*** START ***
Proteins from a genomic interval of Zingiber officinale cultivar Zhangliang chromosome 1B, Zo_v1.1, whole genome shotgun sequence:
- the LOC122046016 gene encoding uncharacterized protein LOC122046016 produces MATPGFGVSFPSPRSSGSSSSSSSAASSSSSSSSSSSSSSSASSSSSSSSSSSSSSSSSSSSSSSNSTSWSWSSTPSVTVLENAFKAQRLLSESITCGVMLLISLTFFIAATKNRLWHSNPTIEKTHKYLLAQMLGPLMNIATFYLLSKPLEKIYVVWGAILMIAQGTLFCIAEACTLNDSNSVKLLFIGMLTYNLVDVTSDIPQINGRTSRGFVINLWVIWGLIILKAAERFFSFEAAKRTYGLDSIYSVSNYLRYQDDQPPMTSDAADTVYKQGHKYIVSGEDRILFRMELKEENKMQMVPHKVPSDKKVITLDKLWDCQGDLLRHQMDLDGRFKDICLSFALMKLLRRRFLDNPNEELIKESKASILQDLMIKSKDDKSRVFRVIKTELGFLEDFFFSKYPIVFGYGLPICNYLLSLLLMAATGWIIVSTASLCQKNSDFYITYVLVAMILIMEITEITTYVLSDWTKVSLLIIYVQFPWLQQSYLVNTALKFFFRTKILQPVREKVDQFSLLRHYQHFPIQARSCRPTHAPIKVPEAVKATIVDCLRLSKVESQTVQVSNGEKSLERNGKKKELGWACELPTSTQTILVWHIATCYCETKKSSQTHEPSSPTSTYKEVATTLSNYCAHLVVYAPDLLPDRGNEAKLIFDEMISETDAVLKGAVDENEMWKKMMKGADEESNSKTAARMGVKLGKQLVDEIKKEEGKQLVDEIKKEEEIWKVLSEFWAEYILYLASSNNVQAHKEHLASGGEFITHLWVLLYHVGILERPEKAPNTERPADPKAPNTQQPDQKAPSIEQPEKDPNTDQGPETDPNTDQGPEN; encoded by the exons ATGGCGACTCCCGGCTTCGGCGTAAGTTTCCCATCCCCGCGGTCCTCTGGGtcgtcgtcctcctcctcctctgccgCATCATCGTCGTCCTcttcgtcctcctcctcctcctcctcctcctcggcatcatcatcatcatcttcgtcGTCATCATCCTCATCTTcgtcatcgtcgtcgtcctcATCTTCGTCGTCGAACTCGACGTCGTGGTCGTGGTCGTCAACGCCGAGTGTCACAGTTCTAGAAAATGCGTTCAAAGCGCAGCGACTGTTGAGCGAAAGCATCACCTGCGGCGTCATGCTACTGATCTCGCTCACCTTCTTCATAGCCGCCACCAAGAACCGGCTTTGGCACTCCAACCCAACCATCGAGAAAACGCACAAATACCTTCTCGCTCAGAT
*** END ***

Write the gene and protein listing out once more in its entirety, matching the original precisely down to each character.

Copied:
Proteins from a genomic interval of Zingiber officinale cultivar Zhangliang chromosome 1B, Zo_v1.1, whole genome shotgun sequence:
- the LOC122046016 gene encoding uncharacterized protein LOC122046016 produces MATPGFGVSFPSPRSSGSSSSSSSAASSSSSSSSSSSSSSSASSSSSSSSSSSSSSSSSSSSSSSNSTSWSWSSTPSVTVLENAFKAQRLLSESITCGVMLLISLTFFIAATKNRLWHSNPTIEKTHKYLLAQMLGPLMNIATFYLLSKPLEKIYVVWGAILMIAQGTLFCIAEACTLNDSNSVKLLFIGMLTYNLVDVTSDIPQINGRTSRGFVINLWVIWGLIILKAAERFFSFEAAKRTYGLDSIYSVSNYLRYQDDQPPMTSDAADTVYKQGHKYIVSGEDRILFRMELKEENKMQMVPHKVPSDKKVITLDKLWDCQGDLLRHQMDLDGRFKDICLSFALMKLLRRRFLDNPNEELIKESKASILQDLMIKSKDDKSRVFRVIKTELGFLEDFFFSKYPIVFGYGLPICNYLLSLLLMAATGWIIVSTASLCQKNSDFYITYVLVAMILIMEITEITTYVLSDWTKVSLLIIYVQFPWLQQSYLVNTALKFFFRTKILQPVREKVDQFSLLRHYQHFPIQARSCRPTHAPIKVPEAVKATIVDCLRLSKVESQTVQVSNGEKSLERNGKKKELGWACELPTSTQTILVWHIATCYCETKKSSQTHEPSSPTSTYKEVATTLSNYCAHLVVYAPDLLPDRGNEAKLIFDEMISETDAVLKGAVDENEMWKKMMKGADEESNSKTAARMGVKLGKQLVDEIKKEEGKQLVDEIKKEEEIWKVLSEFWAEYILYLASSNNVQAHKEHLASGGEFITHLWVLLYHVGILERPEKAPNTERPADPKAPNTQQPDQKAPSIEQPEKDPNTDQGPETDPNTDQGPEN; encoded by the exons ATGGCGACTCCCGGCTTCGGCGTAAGTTTCCCATCCCCGCGGTCCTCTGGGtcgtcgtcctcctcctcctctgccgCATCATCGTCGTCCTcttcgtcctcctcctcctcctcctcctcctcggcatcatcatcatcatcttcgtcGTCATCATCCTCATCTTcgtcatcgtcgtcgtcctcATCTTCGTCGTCGAACTCGACGTCGTGGTCGTGGTCGTCAACGCCGAGTGTCACAGTTCTAGAAAATGCGTTCAAAGCGCAGCGACTGTTGAGCGAAAGCATCACCTGCGGCGTCATGCTACTGATCTCGCTCACCTTCTTCATAGCCGCCACCAAGAACCGGCTTTGGCACTCCAACCCAACCATCGAGAAAACGCACAAATACCTTCTCGCTCAGAT